On June 22, 2020, a US District Court for the Eastern District of California issued a permanent injunction against requiring a Proposition 65 warning on the labels of herbicides containing glyphosate, such as Roundup. In National Association of Wheat Growers, et al. v. Xavier Beccera, as Attorney General of the State of California, the court had previously issued a temporary injunction on commercial free speech grounds, finding that the Proposition 65 warning was false and misleading given the weight of authority showing that glyphosate is not known to cause cancer.
Permanent injunction issued
This latest round of litigation involved cross motions for summary judgment for a permanent injunction to replace the temporary injunction. The court reviewed developments since its preliminary injunction, including additional research, and found the following:
“The court’s initial conclusion remains the same. Notwithstanding the IARC’s determination that glyphosate is a “probable carcinogen,” the statement that glyphosate is “known to the state of California to cause cancer” is misleading. Every regulator of which the court is aware, with the sole exception of the IARC, has found that glyphosate does not cause cancer or that there is insufficient evidence to show that it does.”
The court also noted EPA’s declaration of its position that including a Proposition 65 warning for glyphosate would be false and misleading and a violation of the federal herbicide labeling law.
Much of the decision involves a thorough discussion of applicable standards and framework for review of a First Amendment claim involving compelled commercial speech. However, several parts of the decision will be of particular interest to Prop 65 practitioners.
The risk of enforcement when a listed chemical is present but at low levels (or why companies label even when they can prove exposures are safe)
When discussing whether the issue was ripe for a decision, the court provided a thorough and thoughtful discussion of the threat of enforcement action and litigation that companies face if their products contain glyphosate and they do not put a Proposition 65 warning on the label, even if the level of glyphosate is below No Significant Risk Levels. The court rejected the AG’s argument that such enforcement is unlikely because of the Certificate of Merit process, the likelihood that the AG would inform the private plaintiff that their case has no merit, and would post a letter to that effect on the AG’s website. The court’s discussion is a clear-eyed view of the ease of bringing Prop 65 actions, the relative burdens on the plaintiff and defendant in such cases, and past enforcement litigation when defendants asserted that exposure to the listed chemical was below safe harbor levels – even when the AG had issued a determination that exposure was safe. Proposition 65 defense attorneys are all-too familiar with the dynamic that the court summarized, which is why companies put on warnings rather than relying on risk assessments. It is encouraging to see the written decision affirming that reality.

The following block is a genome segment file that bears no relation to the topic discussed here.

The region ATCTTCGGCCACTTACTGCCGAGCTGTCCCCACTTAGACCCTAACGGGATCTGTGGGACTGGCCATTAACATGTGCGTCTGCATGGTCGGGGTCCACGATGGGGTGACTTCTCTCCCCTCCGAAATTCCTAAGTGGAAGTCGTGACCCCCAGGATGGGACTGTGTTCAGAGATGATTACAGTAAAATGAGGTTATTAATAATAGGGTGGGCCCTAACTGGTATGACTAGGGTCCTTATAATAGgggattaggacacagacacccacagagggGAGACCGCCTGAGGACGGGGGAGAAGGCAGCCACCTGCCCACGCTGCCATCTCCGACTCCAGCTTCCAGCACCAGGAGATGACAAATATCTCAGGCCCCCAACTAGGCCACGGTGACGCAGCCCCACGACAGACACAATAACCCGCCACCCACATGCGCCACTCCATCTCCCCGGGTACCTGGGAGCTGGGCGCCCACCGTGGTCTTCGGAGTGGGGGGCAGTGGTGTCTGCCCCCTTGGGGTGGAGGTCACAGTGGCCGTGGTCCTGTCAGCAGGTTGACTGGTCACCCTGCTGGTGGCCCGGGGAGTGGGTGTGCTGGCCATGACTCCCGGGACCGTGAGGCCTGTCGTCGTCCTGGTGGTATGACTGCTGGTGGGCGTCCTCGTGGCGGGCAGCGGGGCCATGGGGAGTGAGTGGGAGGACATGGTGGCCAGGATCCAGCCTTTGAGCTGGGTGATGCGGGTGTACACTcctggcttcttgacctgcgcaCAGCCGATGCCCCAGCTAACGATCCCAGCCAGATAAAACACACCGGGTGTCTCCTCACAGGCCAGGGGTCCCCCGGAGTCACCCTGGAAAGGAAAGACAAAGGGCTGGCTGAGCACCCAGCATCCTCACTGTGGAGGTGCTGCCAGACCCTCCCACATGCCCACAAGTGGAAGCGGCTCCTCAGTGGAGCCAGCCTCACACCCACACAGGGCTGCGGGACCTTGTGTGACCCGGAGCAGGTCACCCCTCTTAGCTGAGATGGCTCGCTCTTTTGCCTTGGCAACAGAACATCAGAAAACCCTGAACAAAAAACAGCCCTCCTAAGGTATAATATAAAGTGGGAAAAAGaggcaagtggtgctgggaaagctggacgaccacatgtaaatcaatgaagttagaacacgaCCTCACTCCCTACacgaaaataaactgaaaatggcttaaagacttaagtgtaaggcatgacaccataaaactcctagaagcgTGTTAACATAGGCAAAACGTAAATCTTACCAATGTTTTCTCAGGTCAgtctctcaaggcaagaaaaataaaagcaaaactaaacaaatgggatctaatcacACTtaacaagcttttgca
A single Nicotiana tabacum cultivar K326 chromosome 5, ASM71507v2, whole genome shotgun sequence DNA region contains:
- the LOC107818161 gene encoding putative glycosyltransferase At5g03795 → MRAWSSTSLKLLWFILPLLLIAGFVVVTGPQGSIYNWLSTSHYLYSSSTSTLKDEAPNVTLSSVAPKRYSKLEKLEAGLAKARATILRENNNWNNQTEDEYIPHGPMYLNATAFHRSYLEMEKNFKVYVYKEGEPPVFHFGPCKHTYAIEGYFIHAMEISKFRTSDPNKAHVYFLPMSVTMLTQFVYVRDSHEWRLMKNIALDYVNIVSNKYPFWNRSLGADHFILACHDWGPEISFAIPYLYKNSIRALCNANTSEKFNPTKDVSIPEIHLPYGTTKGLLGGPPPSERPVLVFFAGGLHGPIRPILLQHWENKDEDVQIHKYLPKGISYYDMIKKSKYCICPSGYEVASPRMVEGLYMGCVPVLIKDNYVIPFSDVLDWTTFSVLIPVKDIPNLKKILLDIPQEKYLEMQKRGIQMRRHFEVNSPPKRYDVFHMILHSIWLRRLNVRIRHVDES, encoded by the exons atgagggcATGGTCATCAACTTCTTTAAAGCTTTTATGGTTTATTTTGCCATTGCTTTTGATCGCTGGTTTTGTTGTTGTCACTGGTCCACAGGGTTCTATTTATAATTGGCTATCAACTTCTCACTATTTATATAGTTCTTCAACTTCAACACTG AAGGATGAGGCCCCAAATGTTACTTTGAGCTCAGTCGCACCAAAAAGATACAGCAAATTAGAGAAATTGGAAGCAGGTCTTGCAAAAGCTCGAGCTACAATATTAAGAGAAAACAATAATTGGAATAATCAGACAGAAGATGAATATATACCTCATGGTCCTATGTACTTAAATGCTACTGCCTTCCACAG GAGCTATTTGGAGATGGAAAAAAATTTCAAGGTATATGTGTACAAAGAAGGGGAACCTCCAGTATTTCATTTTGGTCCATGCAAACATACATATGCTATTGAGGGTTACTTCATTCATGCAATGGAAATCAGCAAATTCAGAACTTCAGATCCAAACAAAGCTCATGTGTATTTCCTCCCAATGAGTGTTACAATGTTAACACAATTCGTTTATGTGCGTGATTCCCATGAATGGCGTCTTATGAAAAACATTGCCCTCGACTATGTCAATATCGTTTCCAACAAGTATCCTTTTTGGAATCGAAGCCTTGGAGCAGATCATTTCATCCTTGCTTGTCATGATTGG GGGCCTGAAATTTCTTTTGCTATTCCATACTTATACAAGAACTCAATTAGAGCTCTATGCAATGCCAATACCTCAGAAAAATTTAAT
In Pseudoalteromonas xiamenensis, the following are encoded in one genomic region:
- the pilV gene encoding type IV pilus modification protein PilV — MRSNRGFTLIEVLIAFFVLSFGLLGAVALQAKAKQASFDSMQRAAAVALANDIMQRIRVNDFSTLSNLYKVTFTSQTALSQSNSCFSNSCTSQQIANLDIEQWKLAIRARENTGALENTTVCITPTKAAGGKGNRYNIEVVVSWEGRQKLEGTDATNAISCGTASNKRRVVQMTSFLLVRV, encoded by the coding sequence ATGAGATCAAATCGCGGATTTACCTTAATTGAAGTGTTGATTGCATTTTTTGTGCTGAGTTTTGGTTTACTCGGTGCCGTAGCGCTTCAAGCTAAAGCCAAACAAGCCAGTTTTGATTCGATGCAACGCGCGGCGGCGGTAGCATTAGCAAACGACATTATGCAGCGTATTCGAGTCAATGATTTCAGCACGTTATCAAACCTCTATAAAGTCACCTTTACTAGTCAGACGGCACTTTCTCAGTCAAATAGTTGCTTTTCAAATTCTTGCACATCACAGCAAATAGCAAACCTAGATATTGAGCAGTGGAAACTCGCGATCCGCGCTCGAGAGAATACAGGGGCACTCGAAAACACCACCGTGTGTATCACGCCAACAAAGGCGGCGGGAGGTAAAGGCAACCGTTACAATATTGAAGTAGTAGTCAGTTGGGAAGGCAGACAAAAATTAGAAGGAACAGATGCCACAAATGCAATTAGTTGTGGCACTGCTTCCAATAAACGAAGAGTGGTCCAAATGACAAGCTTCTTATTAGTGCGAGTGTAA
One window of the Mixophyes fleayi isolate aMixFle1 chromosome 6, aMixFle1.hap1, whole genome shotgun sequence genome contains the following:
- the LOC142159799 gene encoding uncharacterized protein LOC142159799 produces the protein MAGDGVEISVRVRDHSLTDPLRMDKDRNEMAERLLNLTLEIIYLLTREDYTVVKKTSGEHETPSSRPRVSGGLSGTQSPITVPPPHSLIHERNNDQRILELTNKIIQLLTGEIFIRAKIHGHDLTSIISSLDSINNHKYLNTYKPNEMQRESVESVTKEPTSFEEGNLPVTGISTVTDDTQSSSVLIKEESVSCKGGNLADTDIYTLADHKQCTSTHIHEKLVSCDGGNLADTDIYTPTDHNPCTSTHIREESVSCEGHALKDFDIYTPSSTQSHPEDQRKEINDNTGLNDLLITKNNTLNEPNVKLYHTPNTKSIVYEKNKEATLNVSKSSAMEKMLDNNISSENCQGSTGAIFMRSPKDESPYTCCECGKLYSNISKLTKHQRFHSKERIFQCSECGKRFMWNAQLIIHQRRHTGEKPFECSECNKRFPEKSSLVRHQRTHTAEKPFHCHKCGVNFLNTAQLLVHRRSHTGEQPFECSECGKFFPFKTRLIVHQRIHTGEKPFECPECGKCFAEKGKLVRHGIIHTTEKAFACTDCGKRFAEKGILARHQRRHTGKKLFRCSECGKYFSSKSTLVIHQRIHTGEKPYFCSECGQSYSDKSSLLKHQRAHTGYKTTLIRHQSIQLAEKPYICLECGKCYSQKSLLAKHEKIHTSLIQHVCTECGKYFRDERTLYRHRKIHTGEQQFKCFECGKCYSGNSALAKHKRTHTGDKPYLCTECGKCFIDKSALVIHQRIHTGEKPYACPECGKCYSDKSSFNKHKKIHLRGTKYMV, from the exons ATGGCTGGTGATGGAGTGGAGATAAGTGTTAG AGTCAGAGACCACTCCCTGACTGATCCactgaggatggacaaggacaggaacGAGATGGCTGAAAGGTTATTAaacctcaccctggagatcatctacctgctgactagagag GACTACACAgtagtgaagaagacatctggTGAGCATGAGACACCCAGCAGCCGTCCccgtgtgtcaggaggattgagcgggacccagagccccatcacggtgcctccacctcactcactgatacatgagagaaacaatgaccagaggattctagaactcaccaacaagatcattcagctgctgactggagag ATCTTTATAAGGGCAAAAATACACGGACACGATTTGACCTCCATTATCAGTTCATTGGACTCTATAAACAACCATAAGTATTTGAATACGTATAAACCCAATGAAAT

Alternative warning language
Prop 65 practitioners will also be interested in the section discussing alternative warning language modifying the “safe harbor” warning that was proposed by the AG. Three alternative warnings were proposed that added language to provide context, such as describing the IARC listing process and that EPA had not concluded that glyphosate causes cancer. The court found that each of these were still deficient. After many years of hearing that additional language to the safe harbor warning is unacceptable because it dilutes the message, it is interesting to see the AG put forward proposed warnings doing what the defense bar has sought to do, put the warning in context so consumers are not confused. Companies may want to revisit adding language to warnings to provide context in light of the alternatives that the AG’s office proposed.